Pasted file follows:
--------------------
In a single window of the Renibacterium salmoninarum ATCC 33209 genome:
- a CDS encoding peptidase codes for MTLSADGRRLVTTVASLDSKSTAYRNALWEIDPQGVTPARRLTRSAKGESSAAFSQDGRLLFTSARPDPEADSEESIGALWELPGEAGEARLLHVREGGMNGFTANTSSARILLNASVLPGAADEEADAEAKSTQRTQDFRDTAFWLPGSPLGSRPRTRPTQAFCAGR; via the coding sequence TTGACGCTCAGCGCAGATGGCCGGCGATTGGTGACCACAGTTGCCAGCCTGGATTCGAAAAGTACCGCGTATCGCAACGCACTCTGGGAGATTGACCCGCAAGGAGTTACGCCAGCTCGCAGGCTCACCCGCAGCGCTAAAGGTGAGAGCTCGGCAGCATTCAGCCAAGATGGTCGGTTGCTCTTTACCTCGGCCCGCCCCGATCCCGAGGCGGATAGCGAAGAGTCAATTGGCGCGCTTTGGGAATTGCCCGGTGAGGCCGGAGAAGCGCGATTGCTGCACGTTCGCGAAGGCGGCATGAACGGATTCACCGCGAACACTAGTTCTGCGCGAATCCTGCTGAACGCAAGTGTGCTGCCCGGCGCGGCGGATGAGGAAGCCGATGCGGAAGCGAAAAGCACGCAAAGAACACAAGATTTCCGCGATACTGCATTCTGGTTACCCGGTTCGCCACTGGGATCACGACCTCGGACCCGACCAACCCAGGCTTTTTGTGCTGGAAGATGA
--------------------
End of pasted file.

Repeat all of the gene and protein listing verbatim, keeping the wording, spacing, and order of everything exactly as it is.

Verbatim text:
In a single window of the Renibacterium salmoninarum ATCC 33209 genome:
- a CDS encoding peptidase codes for MTLSADGRRLVTTVASLDSKSTAYRNALWEIDPQGVTPARRLTRSAKGESSAAFSQDGRLLFTSARPDPEADSEESIGALWELPGEAGEARLLHVREGGMNGFTANTSSARILLNASVLPGAADEEADAEAKSTQRTQDFRDTAFWLPGSPLGSRPRTRPTQAFCAGR; via the coding sequence TTGACGCTCAGCGCAGATGGCCGGCGATTGGTGACCACAGTTGCCAGCCTGGATTCGAAAAGTACCGCGTATCGCAACGCACTCTGGGAGATTGACCCGCAAGGAGTTACGCCAGCTCGCAGGCTCACCCGCAGCGCTAAAGGTGAGAGCTCGGCAGCATTCAGCCAAGATGGTCGGTTGCTCTTTACCTCGGCCCGCCCCGATCCCGAGGCGGATAGCGAAGAGTCAATTGGCGCGCTTTGGGAATTGCCCGGTGAGGCCGGAGAAGCGCGATTGCTGCACGTTCGCGAAGGCGGCATGAACGGATTCACCGCGAACACTAGTTCTGCGCGAATCCTGCTGAACGCAAGTGTGCTGCCCGGCGCGGCGGATGAGGAAGCCGATGCGGAAGCGAAAAGCACGCAAAGAACACAAGATTTCCGCGATACTGCATTCTGGTTACCCGGTTCGCCACTGGGATCACGACCTCGGACCCGACCAACCCAGGCTTTTTGTGCTGGAAGATGA